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Thursday, July 2, 2020
GEORGETOWN, Mar 3 2017 (IPS) - The recent discovery of large volumes of oil offshore of Guyana could prove to be a major headache for the country, as the Caribbean Community (CARICOM) and other Alliance of Small Island States (AOSIS) members press for keeping global temperature rise to 1.5 degrees C above pre-industrial levels as provided for in the historic Paris Climate Agreement.
Exxon Mobil recently announced the successful drilling of a deep-water exploration well that may soon confirm that the seafloor beneath Guyana’s coastal waters contains one of the richest oil and natural gas discoveries in decades.
Experts now estimate that one of its offshore fields alone, known as Liza, could contain 1.4 billion barrels of oil and mixed natural gas.
But in the face of a changing climate fueled by greenhouse gas (GHG) emissions, Dr. Al Binger, interim executive director of the Caribbean Centre for Renewable Energy and Energy Efficiency (CCREE), said Guyana should not get too excited about the discovery.
“Guyana finds themselves inside AOSIS, the group that is fighting to keep temperatures under 1.5 degrees C, and now they are going to want to sell carbon which is going to get burned. I think they are going to have a lot of head-scratching to figure out ‘is this a blessing or is this a curse?’” Binger told IPS.
“If you are now finding plenty of oil, and basically to keep temperatures down we are saying no more carbon fuels, then who are you going to sell it to?” he said. “I don’t know how much they are going to be able to sell because they are trying to meet the Intended Nationally Determined Contributions (INDCs) requirements to actually keep the temperatures below 1.5 degrees C.”
Countries across the globe adopted an historic international climate agreement at the U.N. Framework Convention on Climate Change (UNFCCC) Conference of the Parties (COP21) in Paris in December 2015. The INDCs are publicly outlined post-2020 climate actions countries intend to take under the agreement.
The climate actions communicated in these INDCs largely determine whether the world achieves the long-term goals of the Paris Agreement: to hold the increase in global average temperature to well below 2 degrees C, to pursue efforts to limit the increase to 1.5 degrees C, and to achieve net zero emissions in the second half of this century.
The rallying cry of AOSIS has been “1.5 to Stay Alive”, saying it represents a level of global warming beyond which many vulnerable small island states will be overwhelmed by severe climate impacts.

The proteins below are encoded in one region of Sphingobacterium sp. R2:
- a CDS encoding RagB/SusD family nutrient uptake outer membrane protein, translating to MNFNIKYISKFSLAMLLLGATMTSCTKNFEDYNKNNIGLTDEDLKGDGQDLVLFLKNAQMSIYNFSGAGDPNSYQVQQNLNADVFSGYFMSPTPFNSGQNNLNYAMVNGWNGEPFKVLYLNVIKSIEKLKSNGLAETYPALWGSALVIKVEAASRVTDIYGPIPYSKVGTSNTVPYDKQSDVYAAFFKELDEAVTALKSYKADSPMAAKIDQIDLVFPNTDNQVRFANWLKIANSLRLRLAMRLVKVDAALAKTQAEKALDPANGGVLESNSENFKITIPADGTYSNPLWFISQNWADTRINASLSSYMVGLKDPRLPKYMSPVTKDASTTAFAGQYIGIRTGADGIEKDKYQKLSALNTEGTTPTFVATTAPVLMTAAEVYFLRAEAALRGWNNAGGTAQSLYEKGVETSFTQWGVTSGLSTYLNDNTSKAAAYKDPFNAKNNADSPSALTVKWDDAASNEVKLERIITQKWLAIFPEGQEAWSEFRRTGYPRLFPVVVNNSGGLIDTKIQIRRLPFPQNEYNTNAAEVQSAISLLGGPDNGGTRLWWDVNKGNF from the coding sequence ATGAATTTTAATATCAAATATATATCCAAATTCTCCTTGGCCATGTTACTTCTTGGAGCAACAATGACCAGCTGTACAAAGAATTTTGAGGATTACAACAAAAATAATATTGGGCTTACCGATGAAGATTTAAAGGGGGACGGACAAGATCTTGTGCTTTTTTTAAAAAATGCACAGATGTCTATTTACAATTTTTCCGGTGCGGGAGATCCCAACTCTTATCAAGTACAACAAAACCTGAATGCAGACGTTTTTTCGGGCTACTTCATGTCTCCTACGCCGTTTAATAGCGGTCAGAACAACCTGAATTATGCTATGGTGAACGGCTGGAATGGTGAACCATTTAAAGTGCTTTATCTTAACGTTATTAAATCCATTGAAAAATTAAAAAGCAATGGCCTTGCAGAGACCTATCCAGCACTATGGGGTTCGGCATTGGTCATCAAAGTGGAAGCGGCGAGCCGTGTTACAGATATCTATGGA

The scientific findings based on low-emission scenarios (also examined by the IPCC in its fifth assessment report) show that it is both physically and economically feasible to limit warming to below 1.5 degrees C by 2100, after temporarily exceeding 1.5 degrees C in the 2050s (but still staying well below 2 degrees C).
Binger said holding warming below 2 degrees C requires early and rapid action with the level of action in the next ten years very similar to 1.5 degrees C. By 2030, action towards 1.5 degrees C needs to be faster than for 2 degrees C, he said.
“So, if you have a lot of carbon, what are you going to do with it? We keep emitting carbon and now we are reaching a stage where we just basically can’t emit anymore because there is no space for it if we are going to stay in temperatures that we can survive,” Binger said.
With an average global temperature increase of under 1 degree C, small islands have already experienced impacts including severe coastal erosion, saltwater intrusion, marine habitat degradation, and power tropical storms.
Binger explained that limiting warming to below 1.5 degrees C by 2100 requires a reduction of global greenhouse gas emissions by 70 to 95 percent relative to 2010 levels by 2050. This is significantly deeper than the 40 to 70 percent by 2050 for 2 degrees C.
Total greenhouse gas emissions have to reach global zero by 2060 to 2080 for 1.5 degrees C compared to 2080 to 2100 for 2 degrees C.
“If we have to decarbonise and we have to go to zero carbon fuels, then the only carbon we could actually burn would be some portion of what we sequester,” Binger said.
In November 2009, Guyana made a deal with Norway, which agreed to pay up to 250 million dollars over the course of five years if Guyana maintained its low deforestation rate. It was the first time a developed country conscious of its own carbon-dioxide emissions had paid a developing country to keep its trees in the ground.
Under the initiative, developed by the United Nations and called REDD+ (for Reducing Emissions from Deforestation and Forest Degradation plus conservation), Guyana can continue logging as long as biodiversity is protected.
Guyana is one of the poorest countries in the region and officials have been banking on the production of oil, expected to begin around 2020, to turn around the economy.
Early rough estimates by experts of how much recoverable oil Guyana could have range to more than four billion barrels, which at current prices would be worth more than 200 billion dollars.
Binger could not comment on what advice, if any, Guyana might be receiving from AOSIS or the Caribbean Community Climate Change Centre (CCCCC).
“I don’t know what AOSIS is saying to them. I guess AOSIS is maybe saying, ‘nice you have oil, but we are trying to get rid of carbon so we don’t know why you are trying to find more’,” Binger said.
“There are quite a few reports out that we can’t burn a lot of the hydrocarbons, so what’s down there will have to stay down there unless they are going to use it to make things like plastic, chemicals, fertilizers. Anything that is going to be a combustion project is going to have issues with basically how much more carbon we emit relative to where we need to be to stabilize global climate,” he added.
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